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Liquidity Risk and Banks' Asset Composition: Implications for Monetary Policy

Edgar A. Ghossoub
Southern Economic Journal
Vol. 77, No. 2 (October 2010), pp. 465-481
Stable URL: http://www.jstor.org/stable/40997141
Page Count: 17
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Liquidity Risk and Banks' Asset Composition: Implications for Monetary Policy
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Abstract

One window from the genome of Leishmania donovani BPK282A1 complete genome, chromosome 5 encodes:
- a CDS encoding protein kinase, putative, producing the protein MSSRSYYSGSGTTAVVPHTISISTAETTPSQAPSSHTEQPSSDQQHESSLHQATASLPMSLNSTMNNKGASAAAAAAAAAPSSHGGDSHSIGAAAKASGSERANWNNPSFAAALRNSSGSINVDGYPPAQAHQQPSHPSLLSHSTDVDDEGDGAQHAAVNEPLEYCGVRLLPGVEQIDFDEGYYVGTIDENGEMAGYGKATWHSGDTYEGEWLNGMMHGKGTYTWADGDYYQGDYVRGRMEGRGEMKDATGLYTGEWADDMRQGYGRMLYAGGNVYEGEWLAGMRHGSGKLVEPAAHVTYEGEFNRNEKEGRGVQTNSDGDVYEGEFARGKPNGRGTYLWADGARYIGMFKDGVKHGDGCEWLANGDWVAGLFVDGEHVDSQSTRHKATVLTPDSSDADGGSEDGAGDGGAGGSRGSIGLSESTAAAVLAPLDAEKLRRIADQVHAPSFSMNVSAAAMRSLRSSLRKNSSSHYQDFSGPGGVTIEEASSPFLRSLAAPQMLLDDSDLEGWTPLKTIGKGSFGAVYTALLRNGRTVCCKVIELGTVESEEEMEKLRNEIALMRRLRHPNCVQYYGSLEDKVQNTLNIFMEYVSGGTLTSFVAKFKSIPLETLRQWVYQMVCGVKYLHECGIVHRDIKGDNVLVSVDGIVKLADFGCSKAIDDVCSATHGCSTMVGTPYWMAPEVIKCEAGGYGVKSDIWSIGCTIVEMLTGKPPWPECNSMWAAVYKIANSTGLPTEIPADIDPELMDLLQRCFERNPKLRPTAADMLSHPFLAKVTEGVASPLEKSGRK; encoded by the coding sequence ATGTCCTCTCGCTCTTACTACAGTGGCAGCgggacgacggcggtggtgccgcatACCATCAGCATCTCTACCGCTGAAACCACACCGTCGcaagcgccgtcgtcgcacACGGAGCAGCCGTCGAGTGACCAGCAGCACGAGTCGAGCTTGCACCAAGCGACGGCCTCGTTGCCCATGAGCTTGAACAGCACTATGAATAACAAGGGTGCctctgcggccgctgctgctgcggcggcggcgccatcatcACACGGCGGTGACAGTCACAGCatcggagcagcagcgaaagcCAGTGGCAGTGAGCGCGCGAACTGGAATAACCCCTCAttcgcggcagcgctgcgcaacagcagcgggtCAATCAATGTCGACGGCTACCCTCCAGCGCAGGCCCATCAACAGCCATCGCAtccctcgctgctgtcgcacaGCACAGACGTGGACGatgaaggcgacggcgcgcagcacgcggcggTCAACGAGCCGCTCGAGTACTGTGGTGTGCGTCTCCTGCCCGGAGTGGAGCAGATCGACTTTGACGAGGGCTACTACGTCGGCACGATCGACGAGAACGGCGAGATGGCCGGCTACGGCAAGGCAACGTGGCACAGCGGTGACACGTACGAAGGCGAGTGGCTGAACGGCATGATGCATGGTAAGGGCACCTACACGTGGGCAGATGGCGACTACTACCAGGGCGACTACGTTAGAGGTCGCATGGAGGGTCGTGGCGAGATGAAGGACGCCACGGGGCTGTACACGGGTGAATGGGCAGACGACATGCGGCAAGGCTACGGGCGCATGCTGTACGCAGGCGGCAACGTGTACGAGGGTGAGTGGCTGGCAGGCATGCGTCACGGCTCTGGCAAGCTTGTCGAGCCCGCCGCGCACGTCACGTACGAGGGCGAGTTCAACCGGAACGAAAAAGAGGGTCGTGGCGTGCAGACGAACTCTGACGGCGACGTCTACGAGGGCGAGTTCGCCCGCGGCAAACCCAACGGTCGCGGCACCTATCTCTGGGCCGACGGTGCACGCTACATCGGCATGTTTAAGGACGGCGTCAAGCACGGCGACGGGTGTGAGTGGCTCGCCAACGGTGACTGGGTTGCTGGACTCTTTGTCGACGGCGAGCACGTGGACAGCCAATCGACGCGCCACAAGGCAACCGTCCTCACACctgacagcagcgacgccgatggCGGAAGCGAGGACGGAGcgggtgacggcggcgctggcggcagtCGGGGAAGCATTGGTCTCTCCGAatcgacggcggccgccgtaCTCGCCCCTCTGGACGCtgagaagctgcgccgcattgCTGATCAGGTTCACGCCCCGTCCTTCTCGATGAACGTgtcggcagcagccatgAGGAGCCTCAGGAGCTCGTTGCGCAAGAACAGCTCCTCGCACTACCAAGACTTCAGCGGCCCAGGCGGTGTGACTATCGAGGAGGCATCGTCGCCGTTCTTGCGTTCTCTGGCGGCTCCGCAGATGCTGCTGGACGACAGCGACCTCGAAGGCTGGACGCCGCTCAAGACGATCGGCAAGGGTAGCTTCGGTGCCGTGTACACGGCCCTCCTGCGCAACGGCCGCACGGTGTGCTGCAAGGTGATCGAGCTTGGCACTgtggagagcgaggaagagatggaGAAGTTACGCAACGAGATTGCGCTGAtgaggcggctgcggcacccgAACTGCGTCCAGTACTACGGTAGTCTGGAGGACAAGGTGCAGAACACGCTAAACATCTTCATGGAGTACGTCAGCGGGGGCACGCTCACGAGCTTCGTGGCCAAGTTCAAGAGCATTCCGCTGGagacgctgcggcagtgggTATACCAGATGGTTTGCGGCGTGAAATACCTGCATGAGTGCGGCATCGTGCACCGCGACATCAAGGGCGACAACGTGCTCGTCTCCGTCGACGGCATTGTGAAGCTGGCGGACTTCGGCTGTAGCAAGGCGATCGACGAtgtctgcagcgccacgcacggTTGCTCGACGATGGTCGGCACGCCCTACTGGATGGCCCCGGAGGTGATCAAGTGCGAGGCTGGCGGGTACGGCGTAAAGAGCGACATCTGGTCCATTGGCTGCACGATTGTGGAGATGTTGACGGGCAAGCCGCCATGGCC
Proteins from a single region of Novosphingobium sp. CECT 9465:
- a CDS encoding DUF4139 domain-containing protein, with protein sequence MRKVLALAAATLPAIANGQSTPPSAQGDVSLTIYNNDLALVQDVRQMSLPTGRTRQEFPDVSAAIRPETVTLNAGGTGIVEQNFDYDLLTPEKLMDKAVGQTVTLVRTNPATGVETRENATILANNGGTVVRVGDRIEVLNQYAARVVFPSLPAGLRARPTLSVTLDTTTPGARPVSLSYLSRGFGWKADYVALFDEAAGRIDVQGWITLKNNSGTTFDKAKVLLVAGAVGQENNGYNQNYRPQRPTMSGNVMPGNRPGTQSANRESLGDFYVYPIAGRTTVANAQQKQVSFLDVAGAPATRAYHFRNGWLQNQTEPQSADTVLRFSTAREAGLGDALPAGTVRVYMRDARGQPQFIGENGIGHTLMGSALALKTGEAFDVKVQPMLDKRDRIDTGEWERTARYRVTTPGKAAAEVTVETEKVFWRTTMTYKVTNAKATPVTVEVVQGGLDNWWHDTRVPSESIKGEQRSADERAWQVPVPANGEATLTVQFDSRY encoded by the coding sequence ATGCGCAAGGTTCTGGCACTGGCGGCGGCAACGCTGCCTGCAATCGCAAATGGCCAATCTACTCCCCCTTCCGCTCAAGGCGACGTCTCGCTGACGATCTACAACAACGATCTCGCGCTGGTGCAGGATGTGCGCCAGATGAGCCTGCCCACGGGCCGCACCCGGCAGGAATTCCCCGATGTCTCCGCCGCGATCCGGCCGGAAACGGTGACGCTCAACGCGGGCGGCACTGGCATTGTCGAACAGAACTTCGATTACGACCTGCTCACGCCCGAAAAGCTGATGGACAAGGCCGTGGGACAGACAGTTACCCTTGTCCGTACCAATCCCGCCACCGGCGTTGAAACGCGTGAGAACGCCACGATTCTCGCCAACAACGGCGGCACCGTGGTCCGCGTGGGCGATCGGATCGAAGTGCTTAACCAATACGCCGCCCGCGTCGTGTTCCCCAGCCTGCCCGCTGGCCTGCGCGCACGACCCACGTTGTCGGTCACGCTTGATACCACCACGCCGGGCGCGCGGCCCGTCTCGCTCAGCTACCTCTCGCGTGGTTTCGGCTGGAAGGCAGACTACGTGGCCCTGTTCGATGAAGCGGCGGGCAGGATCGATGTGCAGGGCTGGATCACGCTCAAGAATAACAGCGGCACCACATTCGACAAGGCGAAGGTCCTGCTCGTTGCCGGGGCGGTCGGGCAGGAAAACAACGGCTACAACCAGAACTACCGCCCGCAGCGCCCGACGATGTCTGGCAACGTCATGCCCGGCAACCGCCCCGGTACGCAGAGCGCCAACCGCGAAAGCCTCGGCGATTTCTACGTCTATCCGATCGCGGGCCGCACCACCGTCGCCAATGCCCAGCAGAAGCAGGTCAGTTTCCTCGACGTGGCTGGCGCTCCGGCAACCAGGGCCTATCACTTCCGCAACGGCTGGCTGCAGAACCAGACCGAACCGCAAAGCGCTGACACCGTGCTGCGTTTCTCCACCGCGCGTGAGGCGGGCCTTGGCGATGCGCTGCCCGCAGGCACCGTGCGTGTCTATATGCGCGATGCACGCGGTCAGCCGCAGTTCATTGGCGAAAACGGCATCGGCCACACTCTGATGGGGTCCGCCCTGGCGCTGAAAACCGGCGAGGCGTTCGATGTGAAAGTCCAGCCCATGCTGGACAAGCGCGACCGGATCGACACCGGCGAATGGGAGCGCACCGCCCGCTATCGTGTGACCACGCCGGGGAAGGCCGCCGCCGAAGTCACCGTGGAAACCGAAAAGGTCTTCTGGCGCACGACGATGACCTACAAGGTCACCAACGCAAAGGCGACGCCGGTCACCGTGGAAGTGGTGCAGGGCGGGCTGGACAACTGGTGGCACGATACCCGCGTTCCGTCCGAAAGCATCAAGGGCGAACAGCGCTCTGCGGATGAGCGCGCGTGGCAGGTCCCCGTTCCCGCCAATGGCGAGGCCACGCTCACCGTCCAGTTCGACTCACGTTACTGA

Monetary growth models in which the government is a net debtor demonstrate that inflation adversely affects capital formation through the crowding out effect. Interestingly, the results are at odds with empirical evidence. In particular, recent studies point to an asymmetric relationship between inflation and the real economy across countries. Specifically, inflation and output are negatively correlated in poor countries. In contrast, inflation is associated with higher levels of economic activity in advanced economies. I present a monetary growth model with public debt, where the exposure to risk is inversely related to the level of income. In this setting, I demonstrate that the effects of monetary policy depend on the level of capital of the economy. In poor countries, banks' portfolios consist primarily of government liabilities. Therefore, a higher rate of money creation inhibits capital formation in these economies. In contrast, banks devote more resources toward productive uses in advanced countries. Consequently, monetary policy generates a Tobin effect.

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